Knight in Shining Armour
Especially when I flung myself out of your car, only to realise some 5 minutes or so later that I had taken your diary with me, and then rang random numbers of the people in your diary that you may or may not have had appointments with on the same day. Only for you to return with a look of despair as you realised what had happened and definitely must have regretted that our paths ever crossed! All of this seems long-winded but I can assure you readers, this all happened in a flash and a blur.  My next Good Samaritan arrived in the form of John from Dyers Funeral Directors. In the comforting manner that he always is, and that one looks for, when dealing with a world turned upside down. We arrived at the crematorium ahead of time, and my composure regained – few would have known any different.   Post service, I was returned to my abandoned car, John went to fit my emergency tyre, so that I could at least get to my next service in another 2 hours’ time only to find out that I didn’t have a locking wheel nut removal tool.  My heart sank.  This was an item that could only be purchased from the car dealership.  No locking wheel nut removal tool = no change of tyre = up the creek without a paddle (so they say).  I’ll try and make the rest of this story shorter for you and cut to the chase.  Dearest John, my extra special Good Samaritan of the day, not only managed to work some miracle and pump my flat tyre sufficiently, but he followed me some 15 miles to the car dealership (they had to order the item but match it to my car before they could do so), he also followed me to my next funeral at a different crematorium that was not arranged by his firm, stayed with me, kept me company for the whole afternoon while I waited for the locking wheel nut and ensured that I got home safely. I left home at 09h30 and returned at 17h30.  He stayed with me the whole time.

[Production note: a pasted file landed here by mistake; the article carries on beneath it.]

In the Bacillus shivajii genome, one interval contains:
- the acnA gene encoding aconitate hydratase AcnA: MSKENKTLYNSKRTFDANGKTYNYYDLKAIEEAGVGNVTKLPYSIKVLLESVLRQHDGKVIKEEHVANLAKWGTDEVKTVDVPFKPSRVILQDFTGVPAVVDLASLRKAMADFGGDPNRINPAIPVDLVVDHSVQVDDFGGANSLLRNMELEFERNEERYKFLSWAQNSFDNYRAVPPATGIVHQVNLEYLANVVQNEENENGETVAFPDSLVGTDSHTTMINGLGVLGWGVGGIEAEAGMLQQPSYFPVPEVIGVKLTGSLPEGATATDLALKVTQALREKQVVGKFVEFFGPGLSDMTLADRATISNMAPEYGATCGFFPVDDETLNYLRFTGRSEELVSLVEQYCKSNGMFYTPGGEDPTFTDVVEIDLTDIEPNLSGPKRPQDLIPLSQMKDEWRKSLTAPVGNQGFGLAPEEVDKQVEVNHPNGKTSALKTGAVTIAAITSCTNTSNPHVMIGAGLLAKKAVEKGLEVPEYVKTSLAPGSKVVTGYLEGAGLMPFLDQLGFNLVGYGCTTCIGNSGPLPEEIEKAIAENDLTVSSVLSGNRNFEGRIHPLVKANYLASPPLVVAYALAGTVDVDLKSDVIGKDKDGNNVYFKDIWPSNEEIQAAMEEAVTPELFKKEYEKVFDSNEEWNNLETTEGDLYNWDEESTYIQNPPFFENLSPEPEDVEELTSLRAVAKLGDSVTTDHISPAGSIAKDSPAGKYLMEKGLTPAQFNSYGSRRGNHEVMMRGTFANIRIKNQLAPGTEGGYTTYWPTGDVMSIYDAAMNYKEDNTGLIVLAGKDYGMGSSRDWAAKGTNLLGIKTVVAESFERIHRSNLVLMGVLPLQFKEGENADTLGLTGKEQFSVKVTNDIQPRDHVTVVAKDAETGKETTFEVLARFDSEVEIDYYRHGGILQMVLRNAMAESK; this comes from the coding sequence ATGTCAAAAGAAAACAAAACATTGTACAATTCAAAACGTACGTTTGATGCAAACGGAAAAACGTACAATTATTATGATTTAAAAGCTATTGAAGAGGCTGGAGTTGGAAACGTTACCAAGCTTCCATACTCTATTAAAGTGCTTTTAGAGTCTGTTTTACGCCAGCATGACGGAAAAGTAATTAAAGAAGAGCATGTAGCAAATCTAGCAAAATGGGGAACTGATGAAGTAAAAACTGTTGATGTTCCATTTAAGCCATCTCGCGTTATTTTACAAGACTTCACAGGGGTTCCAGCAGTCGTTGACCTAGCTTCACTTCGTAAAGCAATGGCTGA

The Moral of the Story?
No matter how prepared you are, no matter how much you think you are in control – life sometimes has a way of taking you out at the knees. I admit that I am fiercely independent, I’m proud of that but accept that I am sometimes too much so; without the genuine kindness and selflessness of a complete stranger and the dedication of colleagues in the funeral industry who share the passion that what we do, is not about ‘us’ – it’s about the commitment that as a collective, we ensure that the families we provide a service for, on one of the most difficult days they will face, receive the best attention that they can.

To upcoming Celebrants: I’ve been a Celebrant for 3 years and thought I’d seen it all.  From structuring a ceremony to accommodate a family member that has a coffin phobia, to working with families that don’t see eye-to-eye, to liaising with families that are in other countries across different time zones. Every day is different. No two services are the same. No amount of preparation or planning is fool proof, but my rule is to always have a Plan B, just in case.  My phone is always charged; I have access to an electronic copy of the ceremony from my phone so that I can email it to the FDs or another Celebrant if necessary; I always give myself at least ½ hour spare before the start of a funeral service and I always have enough petrol in my car.

And now? I always have a locking wheel nut tool “thingy” to hand.

Wheel lock key